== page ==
“Does it happen from time to time? Sure it does. I believe we have had one fatality of an individual, maybe it could’ve been two—I think there’s three under the age of 18 at this time? Two?” Behind him, Mississippi State Health Officer Dr. Thomas Dobbs corrected him that four children had died. Mkayla became the fifth child in the state to die from the disease.
Statewide, the situation is critical. Last week, Dr. Alan Jones of the University of Mississippi Medical Center (UMMC) warned during a press conference that if the state continued its current trend, “Within five to seven to ten days, I think we’re going to see a failure of the hospital system in Mississippi.”
On August 11, 1,490 COVID-related hospitalizations were recorded in Mississippi, passing the January peak of 1,444. Nearly every day since, the record continues to be broken, with 1,537 patients hospitalized as of Sunday. Beds are full at Children’s of Mississippi, the only pediatric hospital in the state. On Monday, 22 children were hospitalized and three were in the ICU, according to the UMMC website.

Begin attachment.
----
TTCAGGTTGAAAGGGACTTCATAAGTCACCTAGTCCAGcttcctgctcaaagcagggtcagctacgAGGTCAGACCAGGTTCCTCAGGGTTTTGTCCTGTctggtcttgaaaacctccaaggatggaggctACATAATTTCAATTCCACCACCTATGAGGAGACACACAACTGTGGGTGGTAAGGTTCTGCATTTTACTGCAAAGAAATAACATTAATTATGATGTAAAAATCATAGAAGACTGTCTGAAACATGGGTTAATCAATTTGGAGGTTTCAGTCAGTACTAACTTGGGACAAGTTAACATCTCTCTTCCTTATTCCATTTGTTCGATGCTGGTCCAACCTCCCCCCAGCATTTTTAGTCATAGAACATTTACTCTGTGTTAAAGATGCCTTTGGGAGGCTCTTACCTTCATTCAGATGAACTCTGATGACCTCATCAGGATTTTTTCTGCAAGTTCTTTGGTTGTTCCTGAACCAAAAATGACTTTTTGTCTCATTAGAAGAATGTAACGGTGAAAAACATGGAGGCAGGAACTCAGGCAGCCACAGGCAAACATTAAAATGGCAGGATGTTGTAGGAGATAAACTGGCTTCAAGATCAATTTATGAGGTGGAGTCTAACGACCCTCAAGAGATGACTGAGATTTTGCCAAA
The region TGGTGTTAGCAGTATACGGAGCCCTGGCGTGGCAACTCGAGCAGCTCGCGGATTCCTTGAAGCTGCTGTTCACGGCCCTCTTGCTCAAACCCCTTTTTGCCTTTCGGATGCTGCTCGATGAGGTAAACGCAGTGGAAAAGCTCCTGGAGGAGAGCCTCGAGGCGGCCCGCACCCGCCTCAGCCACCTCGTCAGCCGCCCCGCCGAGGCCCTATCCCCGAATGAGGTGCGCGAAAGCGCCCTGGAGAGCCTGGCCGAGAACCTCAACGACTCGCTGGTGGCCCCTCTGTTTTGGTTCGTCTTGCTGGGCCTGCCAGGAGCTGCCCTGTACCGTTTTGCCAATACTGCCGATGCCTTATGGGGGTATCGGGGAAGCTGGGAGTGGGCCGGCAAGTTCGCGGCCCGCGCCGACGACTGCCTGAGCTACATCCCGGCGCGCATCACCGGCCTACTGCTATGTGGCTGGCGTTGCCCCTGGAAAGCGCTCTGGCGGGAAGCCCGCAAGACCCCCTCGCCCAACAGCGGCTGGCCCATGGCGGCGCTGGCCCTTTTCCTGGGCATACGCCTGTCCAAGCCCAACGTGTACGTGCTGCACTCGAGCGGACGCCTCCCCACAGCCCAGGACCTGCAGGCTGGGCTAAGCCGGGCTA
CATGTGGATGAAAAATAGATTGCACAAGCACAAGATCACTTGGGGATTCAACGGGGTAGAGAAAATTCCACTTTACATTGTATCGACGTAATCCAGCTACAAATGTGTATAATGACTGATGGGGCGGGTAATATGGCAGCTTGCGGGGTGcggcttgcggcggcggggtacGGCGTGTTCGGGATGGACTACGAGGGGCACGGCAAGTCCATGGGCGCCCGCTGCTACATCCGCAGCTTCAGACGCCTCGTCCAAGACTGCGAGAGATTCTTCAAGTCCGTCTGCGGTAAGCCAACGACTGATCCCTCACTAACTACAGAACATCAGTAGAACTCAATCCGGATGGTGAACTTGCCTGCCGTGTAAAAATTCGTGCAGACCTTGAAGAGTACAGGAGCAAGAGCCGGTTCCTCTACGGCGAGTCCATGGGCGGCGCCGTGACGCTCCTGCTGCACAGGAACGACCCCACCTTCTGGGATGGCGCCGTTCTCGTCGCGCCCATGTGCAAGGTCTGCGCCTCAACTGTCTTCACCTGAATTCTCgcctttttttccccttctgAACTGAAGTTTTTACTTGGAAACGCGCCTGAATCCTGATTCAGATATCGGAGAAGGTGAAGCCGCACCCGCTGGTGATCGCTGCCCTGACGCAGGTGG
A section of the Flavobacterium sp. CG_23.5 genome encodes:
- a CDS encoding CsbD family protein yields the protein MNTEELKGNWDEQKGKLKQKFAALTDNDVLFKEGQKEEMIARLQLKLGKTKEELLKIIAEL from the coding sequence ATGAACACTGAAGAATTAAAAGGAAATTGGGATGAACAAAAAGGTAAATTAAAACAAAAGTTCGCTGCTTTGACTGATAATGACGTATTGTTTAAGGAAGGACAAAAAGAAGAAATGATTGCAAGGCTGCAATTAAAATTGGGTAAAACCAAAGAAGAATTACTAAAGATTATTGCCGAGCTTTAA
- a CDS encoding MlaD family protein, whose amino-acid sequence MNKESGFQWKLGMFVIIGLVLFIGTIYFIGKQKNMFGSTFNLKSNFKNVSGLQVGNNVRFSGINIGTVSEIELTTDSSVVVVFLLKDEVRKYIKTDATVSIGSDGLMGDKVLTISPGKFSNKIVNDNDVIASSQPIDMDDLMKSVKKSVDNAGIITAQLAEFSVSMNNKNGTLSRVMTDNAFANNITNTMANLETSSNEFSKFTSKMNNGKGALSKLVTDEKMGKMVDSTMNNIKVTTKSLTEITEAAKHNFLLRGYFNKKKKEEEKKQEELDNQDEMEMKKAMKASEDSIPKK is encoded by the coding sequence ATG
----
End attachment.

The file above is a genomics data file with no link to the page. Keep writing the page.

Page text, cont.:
Officials are currently erecting a second field hospital in a parking garage near the Children’s hospital, with the assistance of a religious charity. They have requested federal personnel to staff the additional space, as more than 2,000 medical professionals have left the field over the past year, according to Mississippi Today .
Since schools across the state began to reopen in early August, the Department of Health has reported 841 student infections and 347 staff/faculty infections. More than 4,000 students have been quarantined.
Many districts and schools have already announced short-term closures. In Hancock County, four schools are temporarily closed due to outbreaks. Pearl River County switched the entire school district to virtual instruction for two weeks, after 40 percent of the high school was quarantined. Two schools in George County and Stone County also sent students home for two weeks.
Across the southern US, school districts continue to reopen while children become infected and hospitalized in record numbers. In neighboring states, data on school outbreaks is suspiciously absent. In both Louisiana and Alabama, where schools reopened in early August, the health departments’ K-12 trackers have yet to resume weekly reports. The Alabama K-12 COVID-19 dashboard will not be updated until mid-September.